Jake Peavy — Though Peavy’s career began 12 years before he was traded to the Giants in 2014, his career FIP- going into 2014 was about 84, with a WAR of 3.4. Gray’s current FIP- stands at 91 with a WAR of 2.25. He’s not quite at Peavy’s level, but he’s not that far off considering Peavy’s robust career that included his share of rocky years.
In exchange for Peavy, the Giants sent Edwin Escobar and Heath Hembree. When he was sent to Boston, Escobar was the #2 prospect in the Giants’ system and was supposed to be able to contribute to the Sox’s rotation immediately if necessary. Hembree was the #9 prospect for the Giants, and was once called the “Closer of the Future” by Baseball America; not to mention, he had about five more years under club control. Peavy’s return is a good indicator of what Gray could draw, but keep in mind Sonny will be half a decade younger than Peavy was.
In exchange for Gray, the A’s should get more than a single top prospect, certainly something to the right of the value of Peavy’s two top players, and possibly right around Cueto’s return if the other team can be convinced that 2015 Sonny is here to stay.
The Astros Rumor, AKA Sonny Becomes the Enemy
As early as January of this year, the idea of Sonny going to the Astros surfaced. The ‘Stros have 3 of 5 starters on the DL including Dallas Keuchel, and today, Nick Cafardo at the Boston Globe reaffirmed that that there’s mutual interest between the teams in getting a deal done. However, the one thing standing in the way here is the rarity of intra-division trades: if this move is made, the A’s front office would effectively be saying that they don’t expect to compete with the Astros for the next couple seasons.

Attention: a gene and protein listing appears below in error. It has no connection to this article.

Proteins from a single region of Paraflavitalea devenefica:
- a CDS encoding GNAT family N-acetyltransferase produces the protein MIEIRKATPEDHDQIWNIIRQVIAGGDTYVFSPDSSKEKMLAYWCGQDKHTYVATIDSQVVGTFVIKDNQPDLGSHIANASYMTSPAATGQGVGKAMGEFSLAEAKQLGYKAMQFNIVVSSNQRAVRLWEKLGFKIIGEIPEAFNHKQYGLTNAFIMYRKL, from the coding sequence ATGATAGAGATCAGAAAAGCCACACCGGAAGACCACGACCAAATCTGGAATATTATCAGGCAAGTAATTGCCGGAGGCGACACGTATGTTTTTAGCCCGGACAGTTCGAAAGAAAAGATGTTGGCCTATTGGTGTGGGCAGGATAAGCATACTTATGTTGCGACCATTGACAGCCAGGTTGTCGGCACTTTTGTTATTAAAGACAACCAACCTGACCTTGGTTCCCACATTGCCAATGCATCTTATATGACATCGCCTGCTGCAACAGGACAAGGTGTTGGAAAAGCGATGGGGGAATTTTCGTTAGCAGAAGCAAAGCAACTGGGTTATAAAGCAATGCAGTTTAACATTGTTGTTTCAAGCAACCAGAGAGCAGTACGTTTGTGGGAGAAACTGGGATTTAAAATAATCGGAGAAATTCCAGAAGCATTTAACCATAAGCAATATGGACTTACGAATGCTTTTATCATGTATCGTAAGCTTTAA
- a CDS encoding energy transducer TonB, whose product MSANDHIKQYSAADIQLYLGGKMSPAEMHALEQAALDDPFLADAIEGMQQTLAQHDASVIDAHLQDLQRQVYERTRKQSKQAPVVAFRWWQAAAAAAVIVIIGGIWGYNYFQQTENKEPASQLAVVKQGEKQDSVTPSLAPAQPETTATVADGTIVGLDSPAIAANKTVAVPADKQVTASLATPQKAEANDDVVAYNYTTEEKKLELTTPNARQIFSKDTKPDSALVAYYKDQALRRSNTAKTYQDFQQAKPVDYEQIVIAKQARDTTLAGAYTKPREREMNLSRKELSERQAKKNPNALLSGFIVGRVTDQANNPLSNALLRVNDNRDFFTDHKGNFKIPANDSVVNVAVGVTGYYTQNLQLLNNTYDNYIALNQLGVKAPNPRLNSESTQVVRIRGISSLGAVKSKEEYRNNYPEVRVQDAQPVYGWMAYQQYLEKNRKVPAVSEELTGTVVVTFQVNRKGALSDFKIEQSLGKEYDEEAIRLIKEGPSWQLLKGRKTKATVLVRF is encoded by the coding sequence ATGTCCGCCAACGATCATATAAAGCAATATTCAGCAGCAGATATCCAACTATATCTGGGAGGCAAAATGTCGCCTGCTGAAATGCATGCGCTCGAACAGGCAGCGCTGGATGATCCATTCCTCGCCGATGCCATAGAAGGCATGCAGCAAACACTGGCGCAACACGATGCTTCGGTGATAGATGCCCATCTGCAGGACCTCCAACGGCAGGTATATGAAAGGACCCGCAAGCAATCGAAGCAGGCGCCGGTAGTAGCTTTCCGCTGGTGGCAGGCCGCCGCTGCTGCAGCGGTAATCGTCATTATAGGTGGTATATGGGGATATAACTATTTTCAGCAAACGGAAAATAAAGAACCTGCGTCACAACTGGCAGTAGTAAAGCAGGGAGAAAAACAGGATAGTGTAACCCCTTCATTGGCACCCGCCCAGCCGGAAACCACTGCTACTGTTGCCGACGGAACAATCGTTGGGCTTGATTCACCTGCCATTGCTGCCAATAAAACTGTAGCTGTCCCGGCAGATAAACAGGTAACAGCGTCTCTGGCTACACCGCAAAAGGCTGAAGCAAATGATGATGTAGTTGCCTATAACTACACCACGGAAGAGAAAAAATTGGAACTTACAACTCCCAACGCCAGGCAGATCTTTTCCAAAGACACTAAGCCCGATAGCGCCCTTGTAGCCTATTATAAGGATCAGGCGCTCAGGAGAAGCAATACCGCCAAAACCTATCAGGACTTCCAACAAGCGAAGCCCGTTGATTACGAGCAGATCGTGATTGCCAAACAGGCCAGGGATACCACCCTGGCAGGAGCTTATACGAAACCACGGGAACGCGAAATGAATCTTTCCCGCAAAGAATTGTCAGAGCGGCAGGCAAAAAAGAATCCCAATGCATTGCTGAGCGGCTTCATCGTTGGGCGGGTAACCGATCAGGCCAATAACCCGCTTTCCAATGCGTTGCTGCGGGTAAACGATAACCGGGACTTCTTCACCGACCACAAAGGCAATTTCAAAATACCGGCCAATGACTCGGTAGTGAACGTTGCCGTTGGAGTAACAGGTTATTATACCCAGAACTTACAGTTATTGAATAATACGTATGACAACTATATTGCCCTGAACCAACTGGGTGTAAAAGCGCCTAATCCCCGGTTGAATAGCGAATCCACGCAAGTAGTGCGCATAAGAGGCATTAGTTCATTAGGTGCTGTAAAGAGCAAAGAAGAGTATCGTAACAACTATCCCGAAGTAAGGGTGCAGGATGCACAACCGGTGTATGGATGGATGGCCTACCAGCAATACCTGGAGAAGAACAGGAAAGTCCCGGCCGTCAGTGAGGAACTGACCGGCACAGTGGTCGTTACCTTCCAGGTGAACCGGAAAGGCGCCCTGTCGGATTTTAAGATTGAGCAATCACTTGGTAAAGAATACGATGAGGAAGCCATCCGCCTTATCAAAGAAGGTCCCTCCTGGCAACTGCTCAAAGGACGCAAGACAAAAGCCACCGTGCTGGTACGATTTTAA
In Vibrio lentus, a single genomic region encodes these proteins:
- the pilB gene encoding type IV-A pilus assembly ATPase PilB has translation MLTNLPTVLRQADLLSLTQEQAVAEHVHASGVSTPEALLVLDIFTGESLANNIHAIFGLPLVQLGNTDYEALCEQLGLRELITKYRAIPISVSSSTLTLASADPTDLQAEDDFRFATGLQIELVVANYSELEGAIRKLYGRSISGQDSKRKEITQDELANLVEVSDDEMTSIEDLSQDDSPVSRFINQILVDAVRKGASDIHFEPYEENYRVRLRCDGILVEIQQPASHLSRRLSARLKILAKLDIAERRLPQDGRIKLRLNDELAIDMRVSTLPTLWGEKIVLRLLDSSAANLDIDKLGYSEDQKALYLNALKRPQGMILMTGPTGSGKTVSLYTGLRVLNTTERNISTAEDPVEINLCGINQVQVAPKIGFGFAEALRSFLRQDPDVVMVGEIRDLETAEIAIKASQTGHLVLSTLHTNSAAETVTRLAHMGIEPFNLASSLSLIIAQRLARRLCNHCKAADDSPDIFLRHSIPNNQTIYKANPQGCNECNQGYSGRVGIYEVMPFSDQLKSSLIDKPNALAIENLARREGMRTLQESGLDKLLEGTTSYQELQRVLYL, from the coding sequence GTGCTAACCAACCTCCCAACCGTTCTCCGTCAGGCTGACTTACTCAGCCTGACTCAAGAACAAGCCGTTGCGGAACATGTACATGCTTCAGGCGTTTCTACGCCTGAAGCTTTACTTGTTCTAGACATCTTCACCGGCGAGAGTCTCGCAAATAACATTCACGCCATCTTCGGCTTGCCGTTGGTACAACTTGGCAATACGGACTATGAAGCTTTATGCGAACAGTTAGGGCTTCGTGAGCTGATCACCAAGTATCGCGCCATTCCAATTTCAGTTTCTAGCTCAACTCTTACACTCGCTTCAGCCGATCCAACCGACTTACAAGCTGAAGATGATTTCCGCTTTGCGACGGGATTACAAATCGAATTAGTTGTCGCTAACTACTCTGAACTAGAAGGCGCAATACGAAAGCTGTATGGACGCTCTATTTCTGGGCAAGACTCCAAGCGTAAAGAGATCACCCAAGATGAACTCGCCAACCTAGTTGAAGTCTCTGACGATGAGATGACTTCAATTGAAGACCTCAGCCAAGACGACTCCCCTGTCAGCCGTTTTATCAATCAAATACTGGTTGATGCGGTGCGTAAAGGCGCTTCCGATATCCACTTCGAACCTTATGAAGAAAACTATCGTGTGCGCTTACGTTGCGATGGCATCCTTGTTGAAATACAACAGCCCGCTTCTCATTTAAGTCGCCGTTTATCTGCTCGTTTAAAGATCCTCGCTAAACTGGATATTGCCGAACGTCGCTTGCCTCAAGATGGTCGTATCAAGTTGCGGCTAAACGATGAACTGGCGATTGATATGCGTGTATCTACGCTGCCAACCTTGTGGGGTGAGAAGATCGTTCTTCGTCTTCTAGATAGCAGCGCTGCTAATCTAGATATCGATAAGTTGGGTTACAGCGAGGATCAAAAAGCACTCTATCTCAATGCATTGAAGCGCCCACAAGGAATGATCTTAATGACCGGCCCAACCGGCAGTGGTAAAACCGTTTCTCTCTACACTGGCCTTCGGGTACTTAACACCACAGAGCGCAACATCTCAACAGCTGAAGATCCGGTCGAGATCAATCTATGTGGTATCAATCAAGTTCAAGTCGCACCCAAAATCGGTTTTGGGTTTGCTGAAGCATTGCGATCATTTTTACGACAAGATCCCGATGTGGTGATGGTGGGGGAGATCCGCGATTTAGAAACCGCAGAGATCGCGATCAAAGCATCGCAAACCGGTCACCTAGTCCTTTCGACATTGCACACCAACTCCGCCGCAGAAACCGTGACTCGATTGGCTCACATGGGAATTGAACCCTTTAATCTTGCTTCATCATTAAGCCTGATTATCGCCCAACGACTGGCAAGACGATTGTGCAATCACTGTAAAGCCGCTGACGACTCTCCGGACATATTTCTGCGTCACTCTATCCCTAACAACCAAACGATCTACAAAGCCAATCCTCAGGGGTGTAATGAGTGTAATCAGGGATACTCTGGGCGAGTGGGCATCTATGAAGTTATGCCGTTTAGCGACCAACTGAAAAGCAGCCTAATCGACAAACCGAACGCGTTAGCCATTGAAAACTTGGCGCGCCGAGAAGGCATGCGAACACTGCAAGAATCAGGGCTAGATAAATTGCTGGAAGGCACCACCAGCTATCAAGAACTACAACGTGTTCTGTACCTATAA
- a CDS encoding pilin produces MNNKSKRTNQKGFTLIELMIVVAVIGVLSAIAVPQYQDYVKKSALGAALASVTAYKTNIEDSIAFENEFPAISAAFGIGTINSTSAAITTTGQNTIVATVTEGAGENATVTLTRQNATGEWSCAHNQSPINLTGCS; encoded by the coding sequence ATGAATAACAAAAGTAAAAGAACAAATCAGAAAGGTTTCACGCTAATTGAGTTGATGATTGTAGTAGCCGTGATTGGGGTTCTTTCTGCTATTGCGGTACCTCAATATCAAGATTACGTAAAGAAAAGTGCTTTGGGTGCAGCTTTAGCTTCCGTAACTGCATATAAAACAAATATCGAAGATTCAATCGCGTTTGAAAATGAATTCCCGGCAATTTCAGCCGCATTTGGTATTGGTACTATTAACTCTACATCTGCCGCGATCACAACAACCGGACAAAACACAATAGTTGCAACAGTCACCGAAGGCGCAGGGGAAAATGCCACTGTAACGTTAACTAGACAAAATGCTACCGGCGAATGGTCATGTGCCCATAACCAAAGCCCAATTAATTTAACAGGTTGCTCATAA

In terms of return for Gray, the Astros’ system is studded with outfielders.
They’re unlikely to part with #2 prospect Kyle Tucker, but the A’s could at least throw his name into a preliminary conversation to test the waters.
Luckily the Astros have got Ramon Laureano at #5. Originally drafted in the 16th round, Laureano had a breakout 2016 campaign that made the case for his quick rise to the Majors. He’s a scrappy, speedy guy that’s known to be aggressive and ambitious — sounds like a quintessential A.
Ranked at #8, the Astros have 24-year-old Teoscar Hernandez. After making some tweaks to his approach following a disappointing 2015, Hernandez tore up AA, got promoted to AAA, and after batting .313 in 38 games, and got a shot in the Bigs. He wasn’t great but did post an above-average .190 ISO in 112 appearances. He started 2017 back in AAA. He’s fared decently so far with a .360 OBP and seven homers in 45 games.
Daz Cameron — a former 1-1 consideration in his underclassman years — is ranked as the Astros’ #10 prospect. After having to make some tweaks in 2016, he’s poised for a comeback this year. Scouts are fairly confident he can make the changes and have a career as an everyday centerfielder. Many top prospects have to make adjustments at some point in their career (usually late in AAA or early on in the Majors), so it’s actually a positive that he’s getting that out of the way now.
Other options include Derek Fischer and Ronnie Dawson.
The Bottom Line
The A's should settle for nothing less than Laureano as the headliner (but might as well make an attempt at Tucker), and a deal like Laureano plus Hernandez and Dawson or Cameron is what they should hold out for.
If the offer excludes one of the top guys in Tucker, Laureano, or Fischer, that might be fair based on his downsides, but the A's don't need to take it to boost a division rival — plenty of other teams need starting pitching help.
Only time will tell if Billy Beane and company will part with a fan-favorite homegrown hero only to face him multiple times per season, but if they choose to do so, the Astros have the talent to make it happen.